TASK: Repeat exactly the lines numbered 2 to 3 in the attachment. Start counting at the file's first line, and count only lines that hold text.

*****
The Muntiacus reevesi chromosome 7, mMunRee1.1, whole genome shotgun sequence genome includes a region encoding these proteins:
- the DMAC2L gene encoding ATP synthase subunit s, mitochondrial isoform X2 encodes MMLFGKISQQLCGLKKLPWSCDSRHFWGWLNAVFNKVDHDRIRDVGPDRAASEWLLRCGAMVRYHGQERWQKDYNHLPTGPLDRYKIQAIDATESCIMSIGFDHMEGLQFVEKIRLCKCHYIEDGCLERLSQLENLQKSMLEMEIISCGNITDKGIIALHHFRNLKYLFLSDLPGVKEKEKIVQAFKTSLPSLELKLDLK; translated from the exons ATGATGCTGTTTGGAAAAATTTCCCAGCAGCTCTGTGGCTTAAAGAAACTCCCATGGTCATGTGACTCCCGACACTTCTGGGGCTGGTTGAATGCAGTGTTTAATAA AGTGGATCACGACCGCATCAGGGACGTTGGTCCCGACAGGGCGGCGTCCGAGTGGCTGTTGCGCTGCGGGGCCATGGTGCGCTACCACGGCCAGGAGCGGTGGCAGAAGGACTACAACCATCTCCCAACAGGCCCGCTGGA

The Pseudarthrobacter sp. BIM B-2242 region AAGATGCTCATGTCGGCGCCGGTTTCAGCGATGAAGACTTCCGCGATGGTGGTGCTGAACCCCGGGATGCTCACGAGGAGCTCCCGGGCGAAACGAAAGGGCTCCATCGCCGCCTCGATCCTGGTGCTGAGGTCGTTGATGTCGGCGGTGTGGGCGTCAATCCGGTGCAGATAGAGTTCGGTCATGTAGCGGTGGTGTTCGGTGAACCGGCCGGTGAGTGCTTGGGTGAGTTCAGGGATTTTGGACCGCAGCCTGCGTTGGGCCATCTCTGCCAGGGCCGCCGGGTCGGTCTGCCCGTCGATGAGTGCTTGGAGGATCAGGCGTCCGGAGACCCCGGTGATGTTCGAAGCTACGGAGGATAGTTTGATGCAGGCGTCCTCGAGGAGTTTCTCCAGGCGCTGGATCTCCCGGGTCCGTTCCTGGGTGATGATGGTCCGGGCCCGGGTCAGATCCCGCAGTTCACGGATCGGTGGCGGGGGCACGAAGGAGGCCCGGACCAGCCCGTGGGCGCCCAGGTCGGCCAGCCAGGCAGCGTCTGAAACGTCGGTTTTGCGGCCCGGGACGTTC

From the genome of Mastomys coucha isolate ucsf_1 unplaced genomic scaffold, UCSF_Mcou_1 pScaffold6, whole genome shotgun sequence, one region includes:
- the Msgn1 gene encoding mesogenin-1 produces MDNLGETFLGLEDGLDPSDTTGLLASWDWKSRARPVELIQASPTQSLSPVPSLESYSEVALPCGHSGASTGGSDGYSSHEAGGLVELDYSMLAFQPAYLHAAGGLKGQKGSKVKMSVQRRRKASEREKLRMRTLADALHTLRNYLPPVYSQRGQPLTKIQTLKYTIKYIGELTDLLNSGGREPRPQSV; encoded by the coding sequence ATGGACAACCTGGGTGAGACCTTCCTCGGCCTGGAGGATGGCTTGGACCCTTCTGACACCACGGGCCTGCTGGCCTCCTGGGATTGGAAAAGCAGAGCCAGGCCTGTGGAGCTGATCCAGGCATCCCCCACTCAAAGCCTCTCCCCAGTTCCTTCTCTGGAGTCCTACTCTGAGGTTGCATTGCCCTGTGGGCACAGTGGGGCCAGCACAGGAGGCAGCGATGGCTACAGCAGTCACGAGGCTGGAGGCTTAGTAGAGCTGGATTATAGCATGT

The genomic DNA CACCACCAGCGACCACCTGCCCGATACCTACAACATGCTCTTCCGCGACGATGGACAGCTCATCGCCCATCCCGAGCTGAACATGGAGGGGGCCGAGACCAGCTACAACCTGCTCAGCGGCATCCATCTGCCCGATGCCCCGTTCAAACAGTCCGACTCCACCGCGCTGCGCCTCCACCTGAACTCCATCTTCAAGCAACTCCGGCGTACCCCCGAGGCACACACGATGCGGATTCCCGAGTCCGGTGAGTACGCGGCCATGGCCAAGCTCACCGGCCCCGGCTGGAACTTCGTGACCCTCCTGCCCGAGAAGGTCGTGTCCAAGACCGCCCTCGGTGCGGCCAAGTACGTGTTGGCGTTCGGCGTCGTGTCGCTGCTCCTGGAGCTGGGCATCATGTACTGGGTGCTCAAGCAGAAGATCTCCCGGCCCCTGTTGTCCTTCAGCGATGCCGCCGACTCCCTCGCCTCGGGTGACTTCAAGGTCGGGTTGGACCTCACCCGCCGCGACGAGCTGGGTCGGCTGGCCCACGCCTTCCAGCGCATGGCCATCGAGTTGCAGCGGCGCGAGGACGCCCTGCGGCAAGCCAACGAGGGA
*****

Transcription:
- the DMAC2L gene encoding ATP synthase subunit s, mitochondrial isoform X2 encodes MMLFGKISQQLCGLKKLPWSCDSRHFWGWLNAVFNKVDHDRIRDVGPDRAASEWLLRCGAMVRYHGQERWQKDYNHLPTGPLDRYKIQAIDATESCIMSIGFDHMEGLQFVEKIRLCKCHYIEDGCLERLSQLENLQKSMLEMEIISCGNITDKGIIALHHFRNLKYLFLSDLPGVKEKEKIVQAFKTSLPSLELKLDLK; translated from the exons ATGATGCTGTTTGGAAAAATTTCCCAGCAGCTCTGTGGCTTAAAGAAACTCCCATGGTCATGTGACTCCCGACACTTCTGGGGCTGGTTGAATGCAGTGTTTAATAA AGTGGATCACGACCGCATCAGGGACGTTGGTCCCGACAGGGCGGCGTCCGAGTGGCTGTTGCGCTGCGGGGCCATGGTGCGCTACCACGGCCAGGAGCGGTGGCAGAAGGACTACAACCATCTCCCAACAGGCCCGCTGGA

The Pseudarthrobacter sp. BIM B-2242 region AAGATGCTCATGTCGGCGCCGGTTTCAGCGATGAAGACTTCCGCGATGGTGGTGCTGAACCCCGGGATGCTCACGAGGAGCTCCCGGGCGAAACGAAAGGGCTCCATCGCCGCCTCGATCCTGGTGCTGAGGTCGTTGATGTCGGCGGTGTGGGCGTCAATCCGGTGCAGATAGAGTTCGGTCATGTAGCGGTGGTGTTCGGTGAACCGGCCGGTGAGTGCTTGGGTGAGTTCAGGGATTTTGGACCGCAGCCTGCGTTGGGCCATCTCTGCCAGGGCCGCCGGGTCGGTCTGCCCGTCGATGAGTGCTTGGAGGATCAGGCGTCCGGAGACCCCGGTGATGTTCGAAGCTACGGAGGATAGTTTGATGCAGGCGTCCTCGAGGAGTTTCTCCAGGCGCTGGATCTCCCGGGTCCGTTCCTGGGTGATGATGGTCCGGGCCCGGGTCAGATCCCGCAGTTCACGGATCGGTGGCGGGGGCACGAAGGAGGCCCGGACCAGCCCGTGGGCGCCCAGGTCGGCCAGCCAGGCAGCGTCTGAAACGTCGGTTTTGCGGCCCGGGACGTTC